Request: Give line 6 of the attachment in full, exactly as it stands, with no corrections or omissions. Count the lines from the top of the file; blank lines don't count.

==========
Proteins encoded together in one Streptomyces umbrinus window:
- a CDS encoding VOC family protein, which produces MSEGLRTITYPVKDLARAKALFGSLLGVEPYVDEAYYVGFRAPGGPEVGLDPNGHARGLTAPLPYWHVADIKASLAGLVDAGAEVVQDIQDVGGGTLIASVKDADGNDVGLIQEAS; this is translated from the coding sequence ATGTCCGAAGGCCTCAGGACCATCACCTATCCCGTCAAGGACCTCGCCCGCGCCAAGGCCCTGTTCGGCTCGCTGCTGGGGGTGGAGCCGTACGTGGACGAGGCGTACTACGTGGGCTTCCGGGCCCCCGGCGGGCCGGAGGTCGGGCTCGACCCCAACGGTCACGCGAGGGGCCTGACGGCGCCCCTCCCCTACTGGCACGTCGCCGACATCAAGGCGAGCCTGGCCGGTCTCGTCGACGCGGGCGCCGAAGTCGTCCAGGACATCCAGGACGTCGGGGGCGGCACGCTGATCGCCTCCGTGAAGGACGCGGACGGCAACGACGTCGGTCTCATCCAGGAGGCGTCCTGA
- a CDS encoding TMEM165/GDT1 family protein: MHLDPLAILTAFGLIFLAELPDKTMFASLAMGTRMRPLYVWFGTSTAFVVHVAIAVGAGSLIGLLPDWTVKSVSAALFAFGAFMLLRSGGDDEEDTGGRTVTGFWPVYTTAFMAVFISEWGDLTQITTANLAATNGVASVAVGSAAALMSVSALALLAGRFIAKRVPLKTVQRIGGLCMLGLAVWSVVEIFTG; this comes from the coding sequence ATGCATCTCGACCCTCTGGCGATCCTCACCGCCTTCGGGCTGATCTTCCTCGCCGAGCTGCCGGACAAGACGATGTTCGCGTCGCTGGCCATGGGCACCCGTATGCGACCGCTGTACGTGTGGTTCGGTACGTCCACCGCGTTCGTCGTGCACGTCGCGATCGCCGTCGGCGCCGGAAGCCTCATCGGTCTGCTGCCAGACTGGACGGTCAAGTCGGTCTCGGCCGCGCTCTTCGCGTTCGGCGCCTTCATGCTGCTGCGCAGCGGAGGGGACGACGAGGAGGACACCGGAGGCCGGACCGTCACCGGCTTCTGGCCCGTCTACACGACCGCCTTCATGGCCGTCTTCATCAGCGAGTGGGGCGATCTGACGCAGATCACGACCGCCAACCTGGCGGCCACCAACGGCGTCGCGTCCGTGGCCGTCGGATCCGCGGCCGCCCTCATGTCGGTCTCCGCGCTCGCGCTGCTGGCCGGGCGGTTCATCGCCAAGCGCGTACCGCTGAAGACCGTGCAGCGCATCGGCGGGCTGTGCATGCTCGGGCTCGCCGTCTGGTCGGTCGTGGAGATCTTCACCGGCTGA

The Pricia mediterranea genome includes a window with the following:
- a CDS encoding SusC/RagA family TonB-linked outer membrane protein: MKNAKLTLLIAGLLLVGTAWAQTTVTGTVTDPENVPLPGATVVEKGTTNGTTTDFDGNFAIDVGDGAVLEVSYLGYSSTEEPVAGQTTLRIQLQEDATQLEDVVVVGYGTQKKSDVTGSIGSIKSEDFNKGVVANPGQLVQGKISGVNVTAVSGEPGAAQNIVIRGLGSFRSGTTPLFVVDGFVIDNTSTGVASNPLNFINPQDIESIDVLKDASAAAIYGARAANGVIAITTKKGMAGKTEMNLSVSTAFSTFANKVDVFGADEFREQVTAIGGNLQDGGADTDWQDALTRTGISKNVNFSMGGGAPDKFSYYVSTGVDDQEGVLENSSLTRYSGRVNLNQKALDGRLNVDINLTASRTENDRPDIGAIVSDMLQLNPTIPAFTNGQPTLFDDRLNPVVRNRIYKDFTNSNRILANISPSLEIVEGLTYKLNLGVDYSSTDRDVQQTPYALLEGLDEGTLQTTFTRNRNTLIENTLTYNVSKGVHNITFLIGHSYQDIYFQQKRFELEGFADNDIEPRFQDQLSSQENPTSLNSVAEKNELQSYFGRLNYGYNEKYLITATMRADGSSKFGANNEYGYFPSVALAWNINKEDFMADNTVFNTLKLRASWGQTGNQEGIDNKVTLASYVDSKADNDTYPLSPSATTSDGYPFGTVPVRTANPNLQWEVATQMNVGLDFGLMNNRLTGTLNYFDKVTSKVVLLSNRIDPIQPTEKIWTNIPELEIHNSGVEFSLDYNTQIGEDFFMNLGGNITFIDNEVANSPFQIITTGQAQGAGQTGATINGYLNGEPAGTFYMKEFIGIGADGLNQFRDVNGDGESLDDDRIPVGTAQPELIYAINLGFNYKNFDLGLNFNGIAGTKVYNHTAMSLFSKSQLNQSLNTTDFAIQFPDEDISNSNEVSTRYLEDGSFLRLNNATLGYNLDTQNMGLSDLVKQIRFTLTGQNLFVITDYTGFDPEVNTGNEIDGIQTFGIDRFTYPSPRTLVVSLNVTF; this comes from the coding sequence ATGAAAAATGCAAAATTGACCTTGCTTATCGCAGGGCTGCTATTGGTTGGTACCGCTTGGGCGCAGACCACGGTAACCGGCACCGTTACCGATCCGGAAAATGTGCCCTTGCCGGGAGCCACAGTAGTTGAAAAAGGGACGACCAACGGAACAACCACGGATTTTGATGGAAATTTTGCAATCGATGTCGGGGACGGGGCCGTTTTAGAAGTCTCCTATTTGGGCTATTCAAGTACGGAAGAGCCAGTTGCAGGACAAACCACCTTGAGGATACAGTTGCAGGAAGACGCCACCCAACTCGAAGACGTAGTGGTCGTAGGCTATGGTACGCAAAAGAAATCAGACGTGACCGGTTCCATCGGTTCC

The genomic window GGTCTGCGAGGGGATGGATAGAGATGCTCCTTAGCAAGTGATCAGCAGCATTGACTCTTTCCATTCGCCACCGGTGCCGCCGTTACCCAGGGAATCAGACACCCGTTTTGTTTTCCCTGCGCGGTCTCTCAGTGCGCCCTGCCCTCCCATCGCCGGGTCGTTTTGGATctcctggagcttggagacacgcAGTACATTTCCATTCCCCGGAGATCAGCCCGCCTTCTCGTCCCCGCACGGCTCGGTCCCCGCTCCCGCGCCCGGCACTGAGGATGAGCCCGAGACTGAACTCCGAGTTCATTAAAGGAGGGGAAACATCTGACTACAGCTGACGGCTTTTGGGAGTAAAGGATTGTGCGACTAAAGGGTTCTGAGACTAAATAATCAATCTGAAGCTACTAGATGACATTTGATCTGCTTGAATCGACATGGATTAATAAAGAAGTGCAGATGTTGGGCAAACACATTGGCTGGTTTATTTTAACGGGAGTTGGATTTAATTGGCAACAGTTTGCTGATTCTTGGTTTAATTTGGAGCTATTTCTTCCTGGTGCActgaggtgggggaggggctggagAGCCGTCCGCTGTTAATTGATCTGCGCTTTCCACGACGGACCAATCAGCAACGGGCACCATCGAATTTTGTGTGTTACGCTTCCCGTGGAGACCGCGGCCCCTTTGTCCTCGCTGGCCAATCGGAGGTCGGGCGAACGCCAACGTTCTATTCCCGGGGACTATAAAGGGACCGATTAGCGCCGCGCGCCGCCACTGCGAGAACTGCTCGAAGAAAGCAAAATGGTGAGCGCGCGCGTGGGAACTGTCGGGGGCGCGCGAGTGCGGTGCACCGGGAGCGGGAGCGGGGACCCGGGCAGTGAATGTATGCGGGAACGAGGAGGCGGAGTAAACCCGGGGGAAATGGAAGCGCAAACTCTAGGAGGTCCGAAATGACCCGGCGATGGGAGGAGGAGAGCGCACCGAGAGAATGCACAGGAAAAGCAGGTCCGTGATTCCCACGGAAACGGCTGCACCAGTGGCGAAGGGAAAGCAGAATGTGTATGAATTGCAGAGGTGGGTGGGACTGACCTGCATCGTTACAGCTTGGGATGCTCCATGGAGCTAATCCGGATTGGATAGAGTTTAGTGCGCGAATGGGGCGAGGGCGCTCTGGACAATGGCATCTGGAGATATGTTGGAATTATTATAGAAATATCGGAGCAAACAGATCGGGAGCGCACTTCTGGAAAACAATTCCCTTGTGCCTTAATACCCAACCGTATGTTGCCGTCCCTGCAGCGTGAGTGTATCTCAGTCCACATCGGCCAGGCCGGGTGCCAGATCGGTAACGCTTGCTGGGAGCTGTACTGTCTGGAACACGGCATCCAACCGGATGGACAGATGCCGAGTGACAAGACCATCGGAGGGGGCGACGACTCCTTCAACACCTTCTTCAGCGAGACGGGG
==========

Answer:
The genomic window GGTCTGCGAGGGGATGGATAGAGATGCTCCTTAGCAAGTGATCAGCAGCATTGACTCTTTCCATTCGCCACCGGTGCCGCCGTTACCCAGGGAATCAGACACCCGTTTTGTTTTCCCTGCGCGGTCTCTCAGTGCGCCCTGCCCTCCCATCGCCGGGTCGTTTTGGATctcctggagcttggagacacgcAGTACATTTCCATTCCCCGGAGATCAGCCCGCCTTCTCGTCCCCGCACGGCTCGGTCCCCGCTCCCGCGCCCGGCACTGAGGATGAGCCCGAGACTGAACTCCGAGTTCATTAAAGGAGGGGAAACATCTGACTACAGCTGACGGCTTTTGGGAGTAAAGGATTGTGCGACTAAAGGGTTCTGAGACTAAATAATCAATCTGAAGCTACTAGATGACATTTGATCTGCTTGAATCGACATGGATTAATAAAGAAGTGCAGATGTTGGGCAAACACATTGGCTGGTTTATTTTAACGGGAGTTGGATTTAATTGGCAACAGTTTGCTGATTCTTGGTTTAATTTGGAGCTATTTCTTCCTGGTGCActgaggtgggggaggggctggagAGCCGTCCGCTGTTAATTGATCTGCGCTTTCCACGACGGACCAATCAGCAACGGGCACCATCGAATTTTGTGTGTTACGCTTCCCGTGGAGACCGCGGCCCCTTTGTCCTCGCTGGCCAATCGGAGGTCGGGCGAACGCCAACGTTCTATTCCCGGGGACTATAAAGGGACCGATTAGCGCCGCGCGCCGCCACTGCGAGAACTGCTCGAAGAAAGCAAAATGGTGAGCGCGCGCGTGGGAACTGTCGGGGGCGCGCGAGTGCGGTGCACCGGGAGCGGGAGCGGGGACCCGGGCAGTGAATGTATGCGGGAACGAGGAGGCGGAGTAAACCCGGGGGAAATGGAAGCGCAAACTCTAGGAGGTCCGAAATGACCCGGCGATGGGAGGAGGAGAGCGCACCGAGAGAATGCACAGGAAAAGCAGGTCCGTGATTCCCACGGAAACGGCTGCACCAGTGGCGAAGGGAAAGCAGAATGTGTATGAATTGCAGAGGTGGGTGGGACTGACCTGCATCGTTACAGCTTGGGATGCTCCATGGAGCTAATCCGGATTGGATAGAGTTTAGTGCGCGAATGGGGCGAGGGCGCTCTGGACAATGGCATCTGGAGATATGTTGGAATTATTATAGAAATATCGGAGCAAACAGATCGGGAGCGCACTTCTGGAAAACAATTCCCTTGTGCCTTAATACCCAACCGTATGTTGCCGTCCCTGCAGCGTGAGTGTATCTCAGTCCACATCGGCCAGGCCGGGTGCCAGATCGGTAACGCTTGCTGGGAGCTGTACTGTCTGGAACACGGCATCCAACCGGATGGACAGATGCCGAGTGACAAGACCATCGGAGGGGGCGACGACTCCTTCAACACCTTCTTCAGCGAGACGGGG